What Would Proxy Access Look Like if Done Right?

The Business Roundtable and Chamber of Commerce made their case and the Court found the SEC rulemaking on proxy access arbitrary and capricious “for having failed once again… to adequately assess the economic effects of a new rule.”

The SEC rules certainly didn’t come out the way Les Greenberg and I envisioned when we petitioned back in the summer of 2002. Ours was a simple proposal, summed up in one sentence:

The intended effect of the suggested modifications is that the solicitation of proxies for all nominees for Director positions, who meet the other legal requirements, be required to be included in the Company’s proxy materials.

I didn’t realize Just how bad the actual language is that got adopted until I read an illuminating paper by Jill E. Fisch of the University of Pennsylvania, The Destructive Ambiguity of Federal Proxy Access. I urge everyone who cares about this critical issue to read Fisch’s paper.

Yes, I had noticed the SEC’s rule requires an awful lot of disclosures and the three percent/three year holding requirements certainly eliminate any involvement I might have had in any nomination process. But I didn’t notice all the other possible triggers re various required schedules and filings and I hadn’t read all the requirements of schedule 14N and other impediments Fisch explains so well.

I was actually pinning my hopes on the amendments to Rule 14a-8 and hadn’t noticed users of that rule must comply with the complete filing and disclosure requirements of Regulation 14A in a similar manner to shareowners who mount a proxy contest.

Fisch argues, like many who advocate “private ordering,” the SEC is poorly suited for regulating corporate governance and that existing state regulation offers a preferable, more flexible framework. Unlike some others, at least part of her rationale is that SEC rules impede, rather than facilitate, shareowner participation.

Interesting is Fisch’s analysis of the possible reasons why the SEC went ahead with a rulemaking that is largely unusable. I’ll list them here but urge you to read her full explorations:

  • Rule 14a-11 may simply reflect caution. Draw the rule as tightly as possible to “test the waters” with very few cases.
  • Not doing something may have been viewed as a “sign of weakness.”
  • Making it more restrictive may have reduced the incentive for business interests to sue… they did anyway.
  • It isn’t a tool to increase the direct effectiveness of shareowners but is more of a communication device for sounding displeasure, providing another platform whereby shareowners can speak to each other.
  • Raise the level of director discomfort without presenting a real threat.
  • Maybe the SEC simply lost perspective on what they were trying to do by responding to critics with additional requirements that yielded unintended consequences.

The SEC’s efforts to avoid all possible bad effects or “unintended consequences,” may have led it to choose instead a rule that has no consequences, intended or otherwise…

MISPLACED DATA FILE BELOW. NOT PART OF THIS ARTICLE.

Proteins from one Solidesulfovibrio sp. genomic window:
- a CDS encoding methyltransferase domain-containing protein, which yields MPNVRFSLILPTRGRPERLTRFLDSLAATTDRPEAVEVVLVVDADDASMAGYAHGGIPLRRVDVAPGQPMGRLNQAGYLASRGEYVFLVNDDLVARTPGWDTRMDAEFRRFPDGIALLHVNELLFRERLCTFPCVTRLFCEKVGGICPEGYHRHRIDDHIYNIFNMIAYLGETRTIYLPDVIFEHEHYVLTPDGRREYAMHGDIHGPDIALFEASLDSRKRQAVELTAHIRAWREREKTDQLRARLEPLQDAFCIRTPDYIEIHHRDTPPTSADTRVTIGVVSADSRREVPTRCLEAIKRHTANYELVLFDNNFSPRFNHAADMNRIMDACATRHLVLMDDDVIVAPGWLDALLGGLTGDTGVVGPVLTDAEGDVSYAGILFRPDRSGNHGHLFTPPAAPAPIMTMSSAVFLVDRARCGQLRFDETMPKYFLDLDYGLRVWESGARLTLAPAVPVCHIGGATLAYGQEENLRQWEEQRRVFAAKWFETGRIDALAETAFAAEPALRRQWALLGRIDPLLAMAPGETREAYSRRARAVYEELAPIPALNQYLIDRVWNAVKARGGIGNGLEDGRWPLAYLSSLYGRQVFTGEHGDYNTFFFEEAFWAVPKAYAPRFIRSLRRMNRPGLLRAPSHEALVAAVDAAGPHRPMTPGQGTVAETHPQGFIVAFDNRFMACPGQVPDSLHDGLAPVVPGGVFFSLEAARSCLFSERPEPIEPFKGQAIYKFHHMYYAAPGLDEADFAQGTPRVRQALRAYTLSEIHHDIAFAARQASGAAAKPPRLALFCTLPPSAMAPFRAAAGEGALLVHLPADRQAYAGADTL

Any debate over proxy access that fails to evaluate its effect on the allocation of power between shareholders and managers is, over proxy access is, however, destructively ambiguous, because the best argument in favor of proxy access – increasing board accountability – requires that proxy access increase shareholder power.

As those of us committed to proxy access start over again, difficult but not impossible in the current political climate, we would do well to take Fisch’s advice on an alternative approach:

  1. The SEC should amend Regulation 14a to require the issuer to disclose, in its proxy statement, all properly-nominated director candidates, regardless of whether the nomination is made by a nominating committee, a shareholder or some other mechanism. Provide for comparable disclosures, regardless of the source of the nomination.
  2. Amend Rule 14a-4 to require the issuer’s proxy card to give shareholders the opportunity to vote for any of the candidates included in the proxy statement. The proxy card would thus constitute a universal ballot for all properly-nominated candidates.
  3. Encourage firm-specific experiments by retaining the recently adopted amendments to the election exclusion under Rule 14a-8 authorizing the inclusion of shareholder proposals concerning the process by which directors are selected.

There was no need for the SEC to try to determine the optimal level of shareholder nominating power. The area would have been free for state law and issuer-specific experimentation if the SEC had simply held, seventy years ago, that issuers were required to disclose the existence of all properly nominated director candidates on the issuer’s proxy statement and to provide shareholders with a chance to vote on the election of such candidates.

Given how long debate has raged on, it wouldn’t hurt to step back and get it right. In this case, simple is certainly better. The first step is to reexamine 14a-8, which was also stayed by the SEC because the amendment was “designed to complement” the proxy access rule and the SEC viewed its changes as “intertwined.” We must now unwind the two rules to see what is left in the 14a-8 amendments. I will probably be urging the SEC to lift the stay on 14a-8 amendments and will likely ask for additional amendments to provide for a robust form of private ordering, as discussed above. More to come. Please send me your thoughts and analysis.

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